Review: ‘The Capote Tapes’ chronicles the downfall of the celebrated author

Truman Capote greets elegantly dressed party guests.
Truman Capote greeting guests at his Black and White Ball at the Plaza Hotel, New York City in 1966, from the documentary “The Capote Tapes.”
(©Elliott Erwitt / Magnum Photos)

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Those familiar with Truman Capote may not learn much terribly new about the legendary writer, truth twister and talk show regular in the documentary “The Capote Tapes.” But this well-constructed film effectively highlights the key points of the Southern-born icon’s singular, often troubled life and proves a vivid, enjoyable portrait of a one-of-a-kind provocateur.

The movie is structured around a series of audio interviews that late writer-journalist George Plimpton recorded while working on a 1990’s-era biography of the “Breakfast at Tiffany’s” and “In Cold Blood” author. Director Ebs Burnough uses choice snippets from Plimpton’s reportedly lengthy tapes, in which he spoke with an array of Capote’s friends and colleagues to, among other things, shed light on the writer’s infamous, presumably unfinished tome, “Answered Prayers.” (A completed manuscript of the book has never been found.)


Capote’s long-in-the-works roman à clef, which included characters who were thinly veiled — and hardly flattering — versions of his wealthy and glamorous female friends, his “swans,” created a ruckus when several salacious chapters were released in Esquire magazine in 1975 and ‘76. He was ostracized by many of those whose secrets he laid bare but, by then, he was becoming known more as a celebrity and inveterate gossip than as a writer. Alcoholism and drug addiction also factored into Capote’s literary downfall. (He died in 1984 at age 59.)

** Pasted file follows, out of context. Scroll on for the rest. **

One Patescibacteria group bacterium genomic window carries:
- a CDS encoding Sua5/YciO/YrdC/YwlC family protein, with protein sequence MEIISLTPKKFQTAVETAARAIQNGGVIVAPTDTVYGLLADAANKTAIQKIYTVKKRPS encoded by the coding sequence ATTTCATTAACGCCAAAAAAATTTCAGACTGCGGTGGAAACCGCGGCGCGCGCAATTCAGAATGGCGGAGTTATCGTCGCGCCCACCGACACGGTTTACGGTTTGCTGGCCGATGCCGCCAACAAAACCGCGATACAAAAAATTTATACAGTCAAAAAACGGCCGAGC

Plimpton’s never-before-heard interviews include pointed quotes from such notables as Lauren Bacall, Lee Radziwill, Norman Mailer, Candice Bergen and Capote’s life partner, Jack Dunphy.

Burnough supplements these candid sound bites with on-camera chats with such Capote observers as author Jay McInerny, friend and writer Dotson Rader, journalist Sally Quinn, former talk show host Dick Cavett and, perhaps most intriguingly, Capote’s adopted daughter, Kate Harrington (OK, that was news), whose father was once the scribe’s lover and manager.

Archival footage of Capote’s storied, star-studded masked ball, which he held at Manhattan’s Plaza Hotel in 1966, clips from his days as an often zonked-out fixture at famed disco Studio 54; bits from several TV talk show appearances, plus a jazzy, period-perfect soundtrack, round out this absorbing, fast-paced bio-doc.

'The Capote Tapes'

Not rated

Running time: 1 hour, 35 minutes

Playing: Starts Sept. 10 in limited release, including Laemmle Monica Film Center, Santa Monica; Laemmle Playhouse 7, Pasadena; Laemmle Town Center 5, Encino